Honouring Sir Rudolf Bing

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Today, as part of their 75th anniversary celebrations, the Association of Jewish Refugees (AJR) will be unveiling a special commemorative plaque in honour of Sir Rudolf Bing at Glyndebourne.

Photo: Sam Stephenson

Sir Rudolf was General Manager at Glyndebourne between 1936 and 1949. Born in 1902 in Vienna, Sir Rudolf studied music and art history at the University of Vienna before relocating to Berlin in 1927. In 1928 he became assistant to Carl Ebert, the newly appointed Intendant of the Hessian State Theatre, Darmstadt. It was here Bing learned his trade as an administrator.

Photo: Glyndebourne Archive

In February 1934, at the request of fellow émigré Fritz Busch, Bing negotiated the contracts for European singers to perform at Glyndebourne before arriving there himself in the summer of 1934. He fulfilled the same job a year later when he also worked at the Festival as an assistant producer. In 1936 he took over as General Manager, a job he held until 1939 when Glyndebourne closed due to the outbreak of WWII. In 1944 Bing opened a new Glyndebourne office in London and began planning for the reopening of the Festival after the war.

In his memoir, A Slim Volume, Sir George Christie wrote:

‘Busch and Ebert brought their power of persuasion into play in engaging Rudolf Bing as General Manager – a real coup for Glyndebourne, as he was one of the most outstanding entrepreneurs in the operatic world at the time.”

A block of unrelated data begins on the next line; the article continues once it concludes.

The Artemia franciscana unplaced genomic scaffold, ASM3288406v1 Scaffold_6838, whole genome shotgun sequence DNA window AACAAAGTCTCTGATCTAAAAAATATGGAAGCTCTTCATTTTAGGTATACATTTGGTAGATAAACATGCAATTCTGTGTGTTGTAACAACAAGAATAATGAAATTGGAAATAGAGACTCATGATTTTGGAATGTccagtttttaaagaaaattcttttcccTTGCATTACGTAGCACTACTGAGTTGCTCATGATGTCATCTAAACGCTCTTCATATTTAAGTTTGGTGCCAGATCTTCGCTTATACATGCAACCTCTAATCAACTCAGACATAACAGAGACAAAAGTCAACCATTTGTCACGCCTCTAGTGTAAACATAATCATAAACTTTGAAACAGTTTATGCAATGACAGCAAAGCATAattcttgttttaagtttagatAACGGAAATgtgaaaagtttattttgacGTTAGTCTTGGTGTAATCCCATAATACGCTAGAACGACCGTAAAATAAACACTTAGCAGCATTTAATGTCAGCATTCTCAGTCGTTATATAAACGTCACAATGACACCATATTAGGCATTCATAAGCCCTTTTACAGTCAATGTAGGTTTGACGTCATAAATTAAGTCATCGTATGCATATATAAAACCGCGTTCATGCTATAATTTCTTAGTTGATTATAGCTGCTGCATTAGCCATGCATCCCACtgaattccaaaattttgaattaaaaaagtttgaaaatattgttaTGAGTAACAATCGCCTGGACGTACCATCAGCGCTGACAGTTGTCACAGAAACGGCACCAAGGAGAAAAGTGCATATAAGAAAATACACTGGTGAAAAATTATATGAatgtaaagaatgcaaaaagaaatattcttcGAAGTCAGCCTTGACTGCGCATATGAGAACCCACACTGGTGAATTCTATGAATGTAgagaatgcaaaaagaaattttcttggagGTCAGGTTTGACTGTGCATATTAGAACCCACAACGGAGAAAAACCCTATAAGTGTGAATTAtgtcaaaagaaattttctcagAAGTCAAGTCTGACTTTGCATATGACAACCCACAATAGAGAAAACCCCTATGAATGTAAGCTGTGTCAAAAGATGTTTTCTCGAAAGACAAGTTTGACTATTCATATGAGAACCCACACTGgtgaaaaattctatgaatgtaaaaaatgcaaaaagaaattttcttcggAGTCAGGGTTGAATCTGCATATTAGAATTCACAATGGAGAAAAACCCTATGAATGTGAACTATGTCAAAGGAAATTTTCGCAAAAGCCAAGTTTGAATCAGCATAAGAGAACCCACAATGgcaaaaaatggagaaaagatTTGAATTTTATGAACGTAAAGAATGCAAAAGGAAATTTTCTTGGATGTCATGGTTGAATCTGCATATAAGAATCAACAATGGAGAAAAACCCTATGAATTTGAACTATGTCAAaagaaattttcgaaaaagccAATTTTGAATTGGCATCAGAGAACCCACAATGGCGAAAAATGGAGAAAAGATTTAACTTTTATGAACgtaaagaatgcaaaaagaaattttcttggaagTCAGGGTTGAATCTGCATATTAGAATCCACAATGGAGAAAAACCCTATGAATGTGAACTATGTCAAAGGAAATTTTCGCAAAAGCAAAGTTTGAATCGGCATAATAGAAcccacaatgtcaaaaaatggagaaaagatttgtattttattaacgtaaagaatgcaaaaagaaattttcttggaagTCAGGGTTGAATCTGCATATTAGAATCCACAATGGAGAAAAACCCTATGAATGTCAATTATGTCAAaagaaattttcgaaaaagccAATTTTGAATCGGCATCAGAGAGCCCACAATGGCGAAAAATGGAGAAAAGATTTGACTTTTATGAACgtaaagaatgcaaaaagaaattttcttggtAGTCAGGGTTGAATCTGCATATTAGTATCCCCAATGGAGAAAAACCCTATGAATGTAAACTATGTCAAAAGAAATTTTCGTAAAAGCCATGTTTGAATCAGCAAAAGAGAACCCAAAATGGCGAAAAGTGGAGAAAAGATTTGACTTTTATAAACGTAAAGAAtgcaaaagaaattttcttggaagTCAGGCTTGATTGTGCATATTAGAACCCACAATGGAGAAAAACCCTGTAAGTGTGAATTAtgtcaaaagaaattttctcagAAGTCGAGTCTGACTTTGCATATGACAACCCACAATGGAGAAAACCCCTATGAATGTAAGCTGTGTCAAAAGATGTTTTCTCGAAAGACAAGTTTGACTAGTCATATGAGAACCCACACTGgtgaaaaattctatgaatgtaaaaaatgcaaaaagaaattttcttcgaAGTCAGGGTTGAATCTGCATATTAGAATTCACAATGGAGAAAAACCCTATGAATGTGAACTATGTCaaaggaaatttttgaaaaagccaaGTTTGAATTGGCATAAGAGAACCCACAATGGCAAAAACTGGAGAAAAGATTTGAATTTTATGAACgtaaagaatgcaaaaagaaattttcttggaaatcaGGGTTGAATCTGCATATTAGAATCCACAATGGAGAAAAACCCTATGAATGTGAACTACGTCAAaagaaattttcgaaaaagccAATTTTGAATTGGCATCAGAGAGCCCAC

Sir George later explains:

“… the alchemy of the Busch, Ebert and Bing mixture combined with the feed-in from my parents gave Glyndebourne a kick-start which has had lasting effect.’

Photo: Sam Stephenson

Following WWII, John Christie faced the major challenge of how to continue funding his enterprise at Glyndebourne. In 1947 Glyndebourne founded the Edinburgh Festival with Bing in charge of the content, from planning to materialisation.

Glyndebourne administered the Edinburgh Festival from 1947 to 1949 (inclusive), when Bing resigned his position as General Manager of Glyndebourne and Edinburgh to go to the Metropolitan Opera in New York, a post he held for 22 years.

Bing became a British subject in 1946, a year before founding the Edinburgh International Festival. He was knighted in 1971 and died in September 1997, aged 95 in New York.

The Blue Plaque is positioned on the wall near the mulberry tree (opposite the Organ Room).

Photo: Sam Stephenson

Founded in July 1941, the AJR represents and supports Jewish victims of Nazi oppression who rebuilt their lives in Britain. Alongside social and welfare services AJR are committed to perpetuating the legacy of the refugees and are prominent supporters of several leading institutions engaged in Holocaust memorialisation in the UK.